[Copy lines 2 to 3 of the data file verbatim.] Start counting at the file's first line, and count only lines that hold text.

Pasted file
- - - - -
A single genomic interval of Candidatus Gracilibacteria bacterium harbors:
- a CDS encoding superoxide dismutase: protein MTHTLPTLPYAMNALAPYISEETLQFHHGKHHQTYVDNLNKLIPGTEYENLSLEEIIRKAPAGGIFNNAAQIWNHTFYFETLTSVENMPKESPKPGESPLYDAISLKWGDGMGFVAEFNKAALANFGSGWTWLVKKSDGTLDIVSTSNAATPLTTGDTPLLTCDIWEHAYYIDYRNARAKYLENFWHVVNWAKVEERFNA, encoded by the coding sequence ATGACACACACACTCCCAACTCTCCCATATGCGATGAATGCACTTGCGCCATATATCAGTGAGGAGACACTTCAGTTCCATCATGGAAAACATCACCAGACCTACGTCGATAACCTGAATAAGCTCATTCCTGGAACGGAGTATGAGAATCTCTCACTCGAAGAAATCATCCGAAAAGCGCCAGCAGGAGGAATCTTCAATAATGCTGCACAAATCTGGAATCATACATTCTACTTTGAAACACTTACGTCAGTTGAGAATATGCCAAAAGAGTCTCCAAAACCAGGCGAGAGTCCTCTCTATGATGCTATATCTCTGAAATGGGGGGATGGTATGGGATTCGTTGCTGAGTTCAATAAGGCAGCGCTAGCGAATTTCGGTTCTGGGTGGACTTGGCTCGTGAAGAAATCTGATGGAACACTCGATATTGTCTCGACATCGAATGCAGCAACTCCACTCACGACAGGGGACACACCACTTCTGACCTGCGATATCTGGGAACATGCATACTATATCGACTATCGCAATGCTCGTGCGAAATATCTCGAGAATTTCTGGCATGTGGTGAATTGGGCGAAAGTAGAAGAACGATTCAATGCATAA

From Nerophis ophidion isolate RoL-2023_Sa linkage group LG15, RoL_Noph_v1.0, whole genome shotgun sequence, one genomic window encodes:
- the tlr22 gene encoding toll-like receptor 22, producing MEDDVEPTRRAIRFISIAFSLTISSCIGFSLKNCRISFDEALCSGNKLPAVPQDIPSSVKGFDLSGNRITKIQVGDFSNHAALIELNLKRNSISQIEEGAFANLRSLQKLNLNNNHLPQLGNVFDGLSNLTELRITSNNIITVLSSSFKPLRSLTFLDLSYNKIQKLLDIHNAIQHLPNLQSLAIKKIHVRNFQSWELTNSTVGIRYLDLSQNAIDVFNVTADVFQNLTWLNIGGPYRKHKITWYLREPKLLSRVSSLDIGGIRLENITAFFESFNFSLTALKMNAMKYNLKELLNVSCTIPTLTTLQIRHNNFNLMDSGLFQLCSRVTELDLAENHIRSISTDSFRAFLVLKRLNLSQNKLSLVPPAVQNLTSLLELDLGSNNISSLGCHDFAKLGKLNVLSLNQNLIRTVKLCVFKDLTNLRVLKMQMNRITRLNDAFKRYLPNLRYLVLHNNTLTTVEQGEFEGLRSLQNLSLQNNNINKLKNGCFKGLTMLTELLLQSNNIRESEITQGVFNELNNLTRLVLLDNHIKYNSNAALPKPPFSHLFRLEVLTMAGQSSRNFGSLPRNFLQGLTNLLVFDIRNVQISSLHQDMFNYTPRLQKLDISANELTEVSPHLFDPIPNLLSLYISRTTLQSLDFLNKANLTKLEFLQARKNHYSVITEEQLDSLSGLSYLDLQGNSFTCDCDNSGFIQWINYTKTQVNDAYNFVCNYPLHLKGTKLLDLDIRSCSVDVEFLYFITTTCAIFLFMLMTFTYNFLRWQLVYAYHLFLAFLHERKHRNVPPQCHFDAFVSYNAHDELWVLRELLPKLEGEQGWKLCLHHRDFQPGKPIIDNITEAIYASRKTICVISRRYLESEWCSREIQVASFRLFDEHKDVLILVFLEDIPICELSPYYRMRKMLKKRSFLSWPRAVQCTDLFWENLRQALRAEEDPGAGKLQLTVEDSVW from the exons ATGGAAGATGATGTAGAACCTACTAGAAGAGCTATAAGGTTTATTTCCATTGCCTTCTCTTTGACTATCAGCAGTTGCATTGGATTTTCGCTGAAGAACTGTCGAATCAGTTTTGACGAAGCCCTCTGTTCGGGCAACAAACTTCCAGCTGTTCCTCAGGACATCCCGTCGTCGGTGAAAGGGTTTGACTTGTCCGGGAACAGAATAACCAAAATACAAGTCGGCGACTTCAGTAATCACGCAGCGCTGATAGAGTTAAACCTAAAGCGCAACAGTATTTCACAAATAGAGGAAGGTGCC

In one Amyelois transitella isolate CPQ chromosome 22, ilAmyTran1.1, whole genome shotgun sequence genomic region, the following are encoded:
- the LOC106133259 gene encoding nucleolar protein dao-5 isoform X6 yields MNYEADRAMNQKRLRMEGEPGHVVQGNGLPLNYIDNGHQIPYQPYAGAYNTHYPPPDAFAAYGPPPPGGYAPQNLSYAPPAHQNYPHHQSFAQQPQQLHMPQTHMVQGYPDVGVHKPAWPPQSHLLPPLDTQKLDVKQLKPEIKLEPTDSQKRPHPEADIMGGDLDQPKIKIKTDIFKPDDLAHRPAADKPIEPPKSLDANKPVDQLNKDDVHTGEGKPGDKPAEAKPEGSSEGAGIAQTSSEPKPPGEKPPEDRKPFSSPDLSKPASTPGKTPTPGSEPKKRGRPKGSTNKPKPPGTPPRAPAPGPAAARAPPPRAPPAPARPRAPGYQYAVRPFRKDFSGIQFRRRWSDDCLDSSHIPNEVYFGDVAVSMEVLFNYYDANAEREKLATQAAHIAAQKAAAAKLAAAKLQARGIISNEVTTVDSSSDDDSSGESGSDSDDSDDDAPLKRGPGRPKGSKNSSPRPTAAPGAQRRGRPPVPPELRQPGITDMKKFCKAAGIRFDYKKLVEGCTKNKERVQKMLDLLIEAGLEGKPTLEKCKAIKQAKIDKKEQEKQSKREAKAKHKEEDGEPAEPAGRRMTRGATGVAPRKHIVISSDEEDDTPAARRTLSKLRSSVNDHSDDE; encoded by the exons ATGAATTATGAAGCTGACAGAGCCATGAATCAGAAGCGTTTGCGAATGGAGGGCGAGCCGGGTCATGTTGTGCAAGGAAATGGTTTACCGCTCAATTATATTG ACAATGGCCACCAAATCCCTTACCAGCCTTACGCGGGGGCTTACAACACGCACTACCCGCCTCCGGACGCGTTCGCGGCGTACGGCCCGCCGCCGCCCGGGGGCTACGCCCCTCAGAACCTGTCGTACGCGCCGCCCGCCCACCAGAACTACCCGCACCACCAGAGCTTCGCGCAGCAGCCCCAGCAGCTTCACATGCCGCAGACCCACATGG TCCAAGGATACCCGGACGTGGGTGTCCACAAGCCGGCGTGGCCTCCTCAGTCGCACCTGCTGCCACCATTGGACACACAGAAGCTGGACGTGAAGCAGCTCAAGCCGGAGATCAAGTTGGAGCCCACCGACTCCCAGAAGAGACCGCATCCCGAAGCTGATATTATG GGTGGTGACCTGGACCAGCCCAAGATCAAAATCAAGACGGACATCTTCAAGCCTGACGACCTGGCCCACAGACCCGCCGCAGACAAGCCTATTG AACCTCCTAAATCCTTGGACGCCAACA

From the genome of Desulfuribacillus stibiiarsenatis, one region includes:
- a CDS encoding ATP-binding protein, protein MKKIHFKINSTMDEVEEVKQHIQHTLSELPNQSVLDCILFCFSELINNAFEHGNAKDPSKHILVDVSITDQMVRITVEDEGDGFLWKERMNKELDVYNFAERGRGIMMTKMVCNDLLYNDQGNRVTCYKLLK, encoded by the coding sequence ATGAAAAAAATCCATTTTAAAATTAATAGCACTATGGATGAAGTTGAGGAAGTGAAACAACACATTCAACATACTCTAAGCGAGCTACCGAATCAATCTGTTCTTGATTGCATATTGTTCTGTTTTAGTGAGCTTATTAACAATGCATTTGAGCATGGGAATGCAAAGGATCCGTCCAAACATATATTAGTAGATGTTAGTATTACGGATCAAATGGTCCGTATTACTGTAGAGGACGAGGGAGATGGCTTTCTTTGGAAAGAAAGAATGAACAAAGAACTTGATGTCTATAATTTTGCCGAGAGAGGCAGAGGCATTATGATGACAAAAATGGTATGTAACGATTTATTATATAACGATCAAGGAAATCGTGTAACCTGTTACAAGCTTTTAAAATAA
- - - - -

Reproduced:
- a CDS encoding superoxide dismutase: protein MTHTLPTLPYAMNALAPYISEETLQFHHGKHHQTYVDNLNKLIPGTEYENLSLEEIIRKAPAGGIFNNAAQIWNHTFYFETLTSVENMPKESPKPGESPLYDAISLKWGDGMGFVAEFNKAALANFGSGWTWLVKKSDGTLDIVSTSNAATPLTTGDTPLLTCDIWEHAYYIDYRNARAKYLENFWHVVNWAKVEERFNA, encoded by the coding sequence ATGACACACACACTCCCAACTCTCCCATATGCGATGAATGCACTTGCGCCATATATCAGTGAGGAGACACTTCAGTTCCATCATGGAAAACATCACCAGACCTACGTCGATAACCTGAATAAGCTCATTCCTGGAACGGAGTATGAGAATCTCTCACTCGAAGAAATCATCCGAAAAGCGCCAGCAGGAGGAATCTTCAATAATGCTGCACAAATCTGGAATCATACATTCTACTTTGAAACACTTACGTCAGTTGAGAATATGCCAAAAGAGTCTCCAAAACCAGGCGAGAGTCCTCTCTATGATGCTATATCTCTGAAATGGGGGGATGGTATGGGATTCGTTGCTGAGTTCAATAAGGCAGCGCTAGCGAATTTCGGTTCTGGGTGGACTTGGCTCGTGAAGAAATCTGATGGAACACTCGATATTGTCTCGACATCGAATGCAGCAACTCCACTCACGACAGGGGACACACCACTTCTGACCTGCGATATCTGGGAACATGCATACTATATCGACTATCGCAATGCTCGTGCGAAATATCTCGAGAATTTCTGGCATGTGGTGAATTGGGCGAAAGTAGAAGAACGATTCAATGCATAA

From Nerophis ophidion isolate RoL-2023_Sa linkage group LG15, RoL_Noph_v1.0, whole genome shotgun sequence, one genomic window encodes: